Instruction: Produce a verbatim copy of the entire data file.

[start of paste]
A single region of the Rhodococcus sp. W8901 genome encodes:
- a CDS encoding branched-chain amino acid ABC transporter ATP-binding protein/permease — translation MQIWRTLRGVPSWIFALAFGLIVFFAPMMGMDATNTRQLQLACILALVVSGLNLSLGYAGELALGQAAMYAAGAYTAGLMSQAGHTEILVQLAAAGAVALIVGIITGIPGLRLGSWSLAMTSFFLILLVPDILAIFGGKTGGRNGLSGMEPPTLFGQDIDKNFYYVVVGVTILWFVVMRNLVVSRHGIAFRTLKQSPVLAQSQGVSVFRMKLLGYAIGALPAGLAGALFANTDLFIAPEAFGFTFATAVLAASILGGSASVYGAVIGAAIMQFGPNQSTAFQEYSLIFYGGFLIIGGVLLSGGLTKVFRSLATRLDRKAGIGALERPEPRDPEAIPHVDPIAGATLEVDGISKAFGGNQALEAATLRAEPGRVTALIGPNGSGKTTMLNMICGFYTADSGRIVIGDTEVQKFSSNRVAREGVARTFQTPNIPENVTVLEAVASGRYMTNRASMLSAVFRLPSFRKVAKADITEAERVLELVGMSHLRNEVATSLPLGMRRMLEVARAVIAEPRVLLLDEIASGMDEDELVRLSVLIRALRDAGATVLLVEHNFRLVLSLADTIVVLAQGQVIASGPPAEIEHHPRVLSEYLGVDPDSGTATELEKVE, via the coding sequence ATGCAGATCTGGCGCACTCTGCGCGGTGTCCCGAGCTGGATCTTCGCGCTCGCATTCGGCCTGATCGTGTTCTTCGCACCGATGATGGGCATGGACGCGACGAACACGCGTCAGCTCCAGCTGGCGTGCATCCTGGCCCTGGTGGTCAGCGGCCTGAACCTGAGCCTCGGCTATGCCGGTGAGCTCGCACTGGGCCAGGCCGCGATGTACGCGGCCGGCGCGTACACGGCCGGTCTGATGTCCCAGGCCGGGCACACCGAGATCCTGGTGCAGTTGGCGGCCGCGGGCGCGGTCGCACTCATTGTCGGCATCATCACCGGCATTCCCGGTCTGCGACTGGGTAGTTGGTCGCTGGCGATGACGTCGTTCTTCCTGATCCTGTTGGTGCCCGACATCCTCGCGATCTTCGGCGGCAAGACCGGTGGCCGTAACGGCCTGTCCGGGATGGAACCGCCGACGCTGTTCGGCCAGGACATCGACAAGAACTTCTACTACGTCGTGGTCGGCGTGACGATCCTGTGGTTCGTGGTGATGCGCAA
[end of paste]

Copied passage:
A single region of the Rhodococcus sp. W8901 genome encodes:
- a CDS encoding branched-chain amino acid ABC transporter ATP-binding protein/permease — translation MQIWRTLRGVPSWIFALAFGLIVFFAPMMGMDATNTRQLQLACILALVVSGLNLSLGYAGELALGQAAMYAAGAYTAGLMSQAGHTEILVQLAAAGAVALIVGIITGIPGLRLGSWSLAMTSFFLILLVPDILAIFGGKTGGRNGLSGMEPPTLFGQDIDKNFYYVVVGVTILWFVVMRNLVVSRHGIAFRTLKQSPVLAQSQGVSVFRMKLLGYAIGALPAGLAGALFANTDLFIAPEAFGFTFATAVLAASILGGSASVYGAVIGAAIMQFGPNQSTAFQEYSLIFYGGFLIIGGVLLSGGLTKVFRSLATRLDRKAGIGALERPEPRDPEAIPHVDPIAGATLEVDGISKAFGGNQALEAATLRAEPGRVTALIGPNGSGKTTMLNMICGFYTADSGRIVIGDTEVQKFSSNRVAREGVARTFQTPNIPENVTVLEAVASGRYMTNRASMLSAVFRLPSFRKVAKADITEAERVLELVGMSHLRNEVATSLPLGMRRMLEVARAVIAEPRVLLLDEIASGMDEDELVRLSVLIRALRDAGATVLLVEHNFRLVLSLADTIVVLAQGQVIASGPPAEIEHHPRVLSEYLGVDPDSGTATELEKVE, via the coding sequence ATGCAGATCTGGCGCACTCTGCGCGGTGTCCCGAGCTGGATCTTCGCGCTCGCATTCGGCCTGATCGTGTTCTTCGCACCGATGATGGGCATGGACGCGACGAACACGCGTCAGCTCCAGCTGGCGTGCATCCTGGCCCTGGTGGTCAGCGGCCTGAACCTGAGCCTCGGCTATGCCGGTGAGCTCGCACTGGGCCAGGCCGCGATGTACGCGGCCGGCGCGTACACGGCCGGTCTGATGTCCCAGGCCGGGCACACCGAGATCCTGGTGCAGTTGGCGGCCGCGGGCGCGGTCGCACTCATTGTCGGCATCATCACCGGCATTCCCGGTCTGCGACTGGGTAGTTGGTCGCTGGCGATGACGTCGTTCTTCCTGATCCTGTTGGTGCCCGACATCCTCGCGATCTTCGGCGGCAAGACCGGTGGCCGTAACGGCCTGTCCGGGATGGAACCGCCGACGCTGTTCGGCCAGGACATCGACAAGAACTTCTACTACGTCGTGGTCGGCGTGACGATCCTGTGGTTCGTGGTGATGCGCAA